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The Antioxidant and Antidepressant Properties of Dietary Proteins Derived from Egg and Bean Extracts and Their Acute Toxicity: A Journey from Nutrition to Pharmacognosy



    Laboratory of Biology and Health, Department of Biology, Faculty of Sciences Ben M’Sik, University Hassan II, Casablanca, Morocco


This research reveals the previously unexplored pharmacognostic potential of antidepressants found in nutrients derived from both legume and animal sources. Through preclinical investigations involving mouse models, the study focused into antidepressant and antioxidant activities of non-denatured and denatured protein extracts from beans and eggs. Non-denatured protein extracts from beans and eggs, at saturation levels of 40% and 80%, were examined as macronutrients, while denatured protein extracts at equivalent saturation levels were considered micronutrients. The study employed the DPPH and hydrogen peroxide tests to assess antioxidant activity, and the forced swimming test and sucrose preference test to evaluate acute and chronic mild antidepressant effects, respectively. The acute toxicity study revealed that macronutrients from eggs at 40% and 80% saturation displayed non-toxic effects (LD50 >5 g/kg), while those from beans, specifically at saturation of 80%, exhibited a relatively low level of toxicity (LD50 = 2.5 g/kg). Evaluation of antioxidant activity using the DPPH test yielded inconclusive results due to the influence of ethanol precipitation. In contrast, the H2O2 test demonstrated significant antioxidant potential in both macronutrients and micronutrients extracted from beans and eggs at all saturation levels. In investigating antidepressant properties, both macronutrients and micronutrients of bean and egg protein extracts at 40% and 80% saturation exhibited notable antidepressant effects, particularly the micronutrients at saturation of 80%. This antidepressant effect was characterized by a reduction in immobility time and an increase in sucrose preference.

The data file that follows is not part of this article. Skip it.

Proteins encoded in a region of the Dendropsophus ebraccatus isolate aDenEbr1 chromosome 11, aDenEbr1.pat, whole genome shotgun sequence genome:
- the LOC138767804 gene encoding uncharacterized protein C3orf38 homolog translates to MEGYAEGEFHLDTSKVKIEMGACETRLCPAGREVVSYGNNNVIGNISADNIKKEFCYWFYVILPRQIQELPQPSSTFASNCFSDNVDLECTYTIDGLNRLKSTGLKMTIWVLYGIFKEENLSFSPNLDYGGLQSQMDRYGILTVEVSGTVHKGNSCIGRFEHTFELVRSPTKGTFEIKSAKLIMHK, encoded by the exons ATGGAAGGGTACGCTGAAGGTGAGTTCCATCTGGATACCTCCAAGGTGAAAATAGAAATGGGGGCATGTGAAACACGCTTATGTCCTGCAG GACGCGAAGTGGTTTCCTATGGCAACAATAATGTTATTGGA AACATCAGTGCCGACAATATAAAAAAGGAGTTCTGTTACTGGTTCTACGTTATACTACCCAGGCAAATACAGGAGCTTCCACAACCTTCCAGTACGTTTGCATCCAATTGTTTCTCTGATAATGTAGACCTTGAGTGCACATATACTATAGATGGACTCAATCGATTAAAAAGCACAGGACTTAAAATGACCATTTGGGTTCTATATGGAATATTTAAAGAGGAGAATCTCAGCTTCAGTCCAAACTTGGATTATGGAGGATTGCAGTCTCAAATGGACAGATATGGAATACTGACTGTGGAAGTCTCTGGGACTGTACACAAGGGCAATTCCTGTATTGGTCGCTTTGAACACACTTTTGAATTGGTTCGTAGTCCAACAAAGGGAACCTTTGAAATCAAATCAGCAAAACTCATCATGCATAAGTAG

In conclusion, this study uncovers the multifaceted potential of protein extracts sourced from natural products, plant and animal origins, as agents for treating depression. It opens up new avenues for research, with implications ranging from neuroprotection to the management of depression, inspiring optimism for innovative approaches to mental health treatment.



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